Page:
The conservation of crocodiles continues to be a delicate balancing act, according to Professor Webb.
“The trouble with a predator is if conservation works and numbers increase, then they start eating people and everyone wants to get rid of them,” he said.
To offset any intolerance towards crocs, the NT’s management programs use incentive-driven conservation, meaning money from farming flows back to landowners and stakeholders, including Indigenous people.
“Most people in the north perceive crocodiles as being of value to the north,” Professor Webb said.
“They might not be making money out of them, but they know other people are.”
In government documents, the annual collection of 120,000 eggs from the wild is thought of as “displaced mortality”: more hatchlings survive in the long run if fewer are competing to make it to nearby water bodies.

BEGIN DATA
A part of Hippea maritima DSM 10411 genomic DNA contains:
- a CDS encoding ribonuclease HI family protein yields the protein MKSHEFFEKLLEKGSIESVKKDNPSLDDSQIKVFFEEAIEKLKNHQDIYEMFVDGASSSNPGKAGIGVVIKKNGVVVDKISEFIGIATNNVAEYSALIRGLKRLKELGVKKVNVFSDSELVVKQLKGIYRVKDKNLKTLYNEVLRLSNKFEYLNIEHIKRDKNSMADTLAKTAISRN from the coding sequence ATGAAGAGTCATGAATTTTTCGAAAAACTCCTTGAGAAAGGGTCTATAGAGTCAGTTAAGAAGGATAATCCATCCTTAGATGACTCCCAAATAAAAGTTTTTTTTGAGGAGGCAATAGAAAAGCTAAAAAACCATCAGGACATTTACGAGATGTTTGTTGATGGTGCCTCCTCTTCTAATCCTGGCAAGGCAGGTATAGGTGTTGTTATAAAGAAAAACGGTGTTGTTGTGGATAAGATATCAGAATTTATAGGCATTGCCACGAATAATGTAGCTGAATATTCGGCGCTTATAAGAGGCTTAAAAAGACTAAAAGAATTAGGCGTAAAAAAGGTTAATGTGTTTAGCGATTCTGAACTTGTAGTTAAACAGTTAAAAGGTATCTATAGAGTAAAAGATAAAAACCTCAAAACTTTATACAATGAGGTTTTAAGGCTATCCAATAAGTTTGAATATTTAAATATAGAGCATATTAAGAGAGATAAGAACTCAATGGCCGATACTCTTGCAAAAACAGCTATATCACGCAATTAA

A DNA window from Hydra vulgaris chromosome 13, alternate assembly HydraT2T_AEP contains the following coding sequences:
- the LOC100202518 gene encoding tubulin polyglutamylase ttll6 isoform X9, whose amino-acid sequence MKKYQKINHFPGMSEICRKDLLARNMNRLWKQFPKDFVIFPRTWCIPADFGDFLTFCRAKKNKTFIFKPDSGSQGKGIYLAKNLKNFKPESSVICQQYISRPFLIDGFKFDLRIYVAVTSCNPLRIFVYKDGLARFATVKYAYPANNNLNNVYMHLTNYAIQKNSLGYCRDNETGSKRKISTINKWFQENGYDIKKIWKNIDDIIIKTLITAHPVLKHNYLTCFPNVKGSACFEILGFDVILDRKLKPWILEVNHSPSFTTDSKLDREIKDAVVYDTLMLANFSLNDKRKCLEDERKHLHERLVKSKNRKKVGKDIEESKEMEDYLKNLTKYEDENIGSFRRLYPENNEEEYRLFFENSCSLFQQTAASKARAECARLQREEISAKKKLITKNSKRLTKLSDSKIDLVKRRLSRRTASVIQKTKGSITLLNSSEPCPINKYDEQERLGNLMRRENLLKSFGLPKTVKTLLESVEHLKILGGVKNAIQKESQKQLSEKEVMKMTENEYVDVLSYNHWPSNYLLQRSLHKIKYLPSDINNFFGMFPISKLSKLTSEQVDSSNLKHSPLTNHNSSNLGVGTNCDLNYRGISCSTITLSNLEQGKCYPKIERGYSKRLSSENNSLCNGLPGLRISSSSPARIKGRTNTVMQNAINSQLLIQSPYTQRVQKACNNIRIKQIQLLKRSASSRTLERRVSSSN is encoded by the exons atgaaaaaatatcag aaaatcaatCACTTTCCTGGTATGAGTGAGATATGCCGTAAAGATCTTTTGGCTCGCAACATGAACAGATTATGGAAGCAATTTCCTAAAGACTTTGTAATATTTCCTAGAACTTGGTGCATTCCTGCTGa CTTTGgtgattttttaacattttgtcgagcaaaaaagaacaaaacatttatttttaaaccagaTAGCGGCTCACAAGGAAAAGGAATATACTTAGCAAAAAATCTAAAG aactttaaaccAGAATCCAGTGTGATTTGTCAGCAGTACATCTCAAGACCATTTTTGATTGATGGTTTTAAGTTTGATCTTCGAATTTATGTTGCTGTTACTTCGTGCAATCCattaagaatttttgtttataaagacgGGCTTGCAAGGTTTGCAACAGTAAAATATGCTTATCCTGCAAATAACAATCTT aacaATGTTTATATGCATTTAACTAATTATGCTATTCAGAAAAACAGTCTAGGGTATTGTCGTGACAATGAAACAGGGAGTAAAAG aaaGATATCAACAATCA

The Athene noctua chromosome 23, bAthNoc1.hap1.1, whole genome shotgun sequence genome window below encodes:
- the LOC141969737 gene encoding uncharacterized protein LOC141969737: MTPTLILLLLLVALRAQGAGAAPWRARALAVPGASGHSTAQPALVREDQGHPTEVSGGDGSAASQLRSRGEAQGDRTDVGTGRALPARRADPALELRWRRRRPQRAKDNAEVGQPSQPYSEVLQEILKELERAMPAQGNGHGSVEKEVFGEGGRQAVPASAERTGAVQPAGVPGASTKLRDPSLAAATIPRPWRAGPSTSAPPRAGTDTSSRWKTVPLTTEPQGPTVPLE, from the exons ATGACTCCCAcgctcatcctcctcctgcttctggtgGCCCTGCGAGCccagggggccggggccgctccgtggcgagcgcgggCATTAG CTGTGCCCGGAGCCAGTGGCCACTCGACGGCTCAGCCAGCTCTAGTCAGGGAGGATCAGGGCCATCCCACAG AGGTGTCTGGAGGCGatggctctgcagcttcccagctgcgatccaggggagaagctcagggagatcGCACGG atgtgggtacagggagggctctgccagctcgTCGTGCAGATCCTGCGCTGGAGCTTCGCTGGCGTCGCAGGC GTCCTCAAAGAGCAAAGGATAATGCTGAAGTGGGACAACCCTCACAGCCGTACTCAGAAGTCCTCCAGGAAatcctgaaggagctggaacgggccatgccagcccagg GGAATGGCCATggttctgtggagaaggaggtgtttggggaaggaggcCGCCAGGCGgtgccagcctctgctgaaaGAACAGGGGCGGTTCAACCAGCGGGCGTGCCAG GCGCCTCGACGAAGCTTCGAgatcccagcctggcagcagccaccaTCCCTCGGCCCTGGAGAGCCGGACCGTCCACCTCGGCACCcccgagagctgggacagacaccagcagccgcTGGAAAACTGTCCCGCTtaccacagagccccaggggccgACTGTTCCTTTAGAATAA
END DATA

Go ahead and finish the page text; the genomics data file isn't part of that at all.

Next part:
Most would die anyway.
People are often surprised to learn that the collection of so many eggs makes no difference to the overall population, Professor Webb said.
Incubated eggs need to be kept at precise temperatures in high humidity. (ABC Radio Darwin: Jesse Thompson)
“We cannot detect a difference between rivers that are harvested annually and rivers that are not harvested — totally sustainable,” he said.
It’s a complex formula, and one that fascinates researchers like Professor Webb to this day.
“Anyone can get involved in conserving some little koala or quoll … but once you break that barrier of these animals eat you, then you’ve got all the human variables to deal with,” he said.
“It becomes a more complex problem, and I like that.”